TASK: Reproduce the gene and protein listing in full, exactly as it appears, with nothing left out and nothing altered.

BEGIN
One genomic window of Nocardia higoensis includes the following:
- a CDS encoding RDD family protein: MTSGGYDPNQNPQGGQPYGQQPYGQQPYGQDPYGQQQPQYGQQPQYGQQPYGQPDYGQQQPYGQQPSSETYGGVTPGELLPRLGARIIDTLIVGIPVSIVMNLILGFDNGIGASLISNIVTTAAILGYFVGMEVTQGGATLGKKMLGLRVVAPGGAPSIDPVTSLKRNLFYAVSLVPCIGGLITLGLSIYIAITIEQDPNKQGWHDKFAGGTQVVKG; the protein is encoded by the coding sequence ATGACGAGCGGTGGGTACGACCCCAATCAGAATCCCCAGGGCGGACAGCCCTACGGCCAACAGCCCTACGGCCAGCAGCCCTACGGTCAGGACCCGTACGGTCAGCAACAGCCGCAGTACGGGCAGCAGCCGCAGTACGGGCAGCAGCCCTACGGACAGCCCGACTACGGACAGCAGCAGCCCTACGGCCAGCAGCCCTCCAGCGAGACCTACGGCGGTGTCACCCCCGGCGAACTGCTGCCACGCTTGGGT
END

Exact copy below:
One genomic window of Nocardia higoensis includes the following:
- a CDS encoding RDD family protein: MTSGGYDPNQNPQGGQPYGQQPYGQQPYGQDPYGQQQPQYGQQPQYGQQPYGQPDYGQQQPYGQQPSSETYGGVTPGELLPRLGARIIDTLIVGIPVSIVMNLILGFDNGIGASLISNIVTTAAILGYFVGMEVTQGGATLGKKMLGLRVVAPGGAPSIDPVTSLKRNLFYAVSLVPCIGGLITLGLSIYIAITIEQDPNKQGWHDKFAGGTQVVKG; the protein is encoded by the coding sequence ATGACGAGCGGTGGGTACGACCCCAATCAGAATCCCCAGGGCGGACAGCCCTACGGCCAACAGCCCTACGGCCAGCAGCCCTACGGTCAGGACCCGTACGGTCAGCAACAGCCGCAGTACGGGCAGCAGCCGCAGTACGGGCAGCAGCCCTACGGACAGCCCGACTACGGACAGCAGCAGCCCTACGGCCAGCAGCCCTCCAGCGAGACCTACGGCGGTGTCACCCCCGGCGAACTGCTGCCACGCTTGGGT